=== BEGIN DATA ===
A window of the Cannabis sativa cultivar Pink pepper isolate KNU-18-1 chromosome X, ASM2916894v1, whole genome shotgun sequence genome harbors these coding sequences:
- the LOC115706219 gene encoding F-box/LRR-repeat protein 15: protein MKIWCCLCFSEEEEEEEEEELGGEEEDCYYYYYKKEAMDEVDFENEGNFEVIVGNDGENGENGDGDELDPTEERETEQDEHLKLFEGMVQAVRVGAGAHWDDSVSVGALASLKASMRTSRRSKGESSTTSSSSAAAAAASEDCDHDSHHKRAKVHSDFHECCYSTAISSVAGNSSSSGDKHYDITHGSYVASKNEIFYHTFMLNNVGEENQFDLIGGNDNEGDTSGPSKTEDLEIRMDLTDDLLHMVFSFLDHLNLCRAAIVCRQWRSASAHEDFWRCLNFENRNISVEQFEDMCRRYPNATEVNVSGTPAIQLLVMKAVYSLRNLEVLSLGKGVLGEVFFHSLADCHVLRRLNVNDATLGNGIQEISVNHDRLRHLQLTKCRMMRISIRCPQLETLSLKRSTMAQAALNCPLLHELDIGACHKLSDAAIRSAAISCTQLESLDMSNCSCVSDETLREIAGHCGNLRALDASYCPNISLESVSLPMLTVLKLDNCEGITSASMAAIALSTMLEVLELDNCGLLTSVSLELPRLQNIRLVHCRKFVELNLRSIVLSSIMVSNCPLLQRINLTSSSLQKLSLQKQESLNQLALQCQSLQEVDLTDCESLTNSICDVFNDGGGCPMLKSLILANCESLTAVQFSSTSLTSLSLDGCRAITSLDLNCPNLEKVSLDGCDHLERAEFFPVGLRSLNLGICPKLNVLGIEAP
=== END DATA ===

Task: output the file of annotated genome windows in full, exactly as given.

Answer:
A window of the Cannabis sativa cultivar Pink pepper isolate KNU-18-1 chromosome X, ASM2916894v1, whole genome shotgun sequence genome harbors these coding sequences:
- the LOC115706219 gene encoding F-box/LRR-repeat protein 15: protein MKIWCCLCFSEEEEEEEEEELGGEEEDCYYYYYKKEAMDEVDFENEGNFEVIVGNDGENGENGDGDELDPTEERETEQDEHLKLFEGMVQAVRVGAGAHWDDSVSVGALASLKASMRTSRRSKGESSTTSSSSAAAAAASEDCDHDSHHKRAKVHSDFHECCYSTAISSVAGNSSSSGDKHYDITHGSYVASKNEIFYHTFMLNNVGEENQFDLIGGNDNEGDTSGPSKTEDLEIRMDLTDDLLHMVFSFLDHLNLCRAAIVCRQWRSASAHEDFWRCLNFENRNISVEQFEDMCRRYPNATEVNVSGTPAIQLLVMKAVYSLRNLEVLSLGKGVLGEVFFHSLADCHVLRRLNVNDATLGNGIQEISVNHDRLRHLQLTKCRMMRISIRCPQLETLSLKRSTMAQAALNCPLLHELDIGACHKLSDAAIRSAAISCTQLESLDMSNCSCVSDETLREIAGHCGNLRALDASYCPNISLESVSLPMLTVLKLDNCEGITSASMAAIALSTMLEVLELDNCGLLTSVSLELPRLQNIRLVHCRKFVELNLRSIVLSSIMVSNCPLLQRINLTSSSLQKLSLQKQESLNQLALQCQSLQEVDLTDCESLTNSICDVFNDGGGCPMLKSLILANCESLTAVQFSSTSLTSLSLDGCRAITSLDLNCPNLEKVSLDGCDHLERAEFFPVGLRSLNLGICPKLNVLGIEAP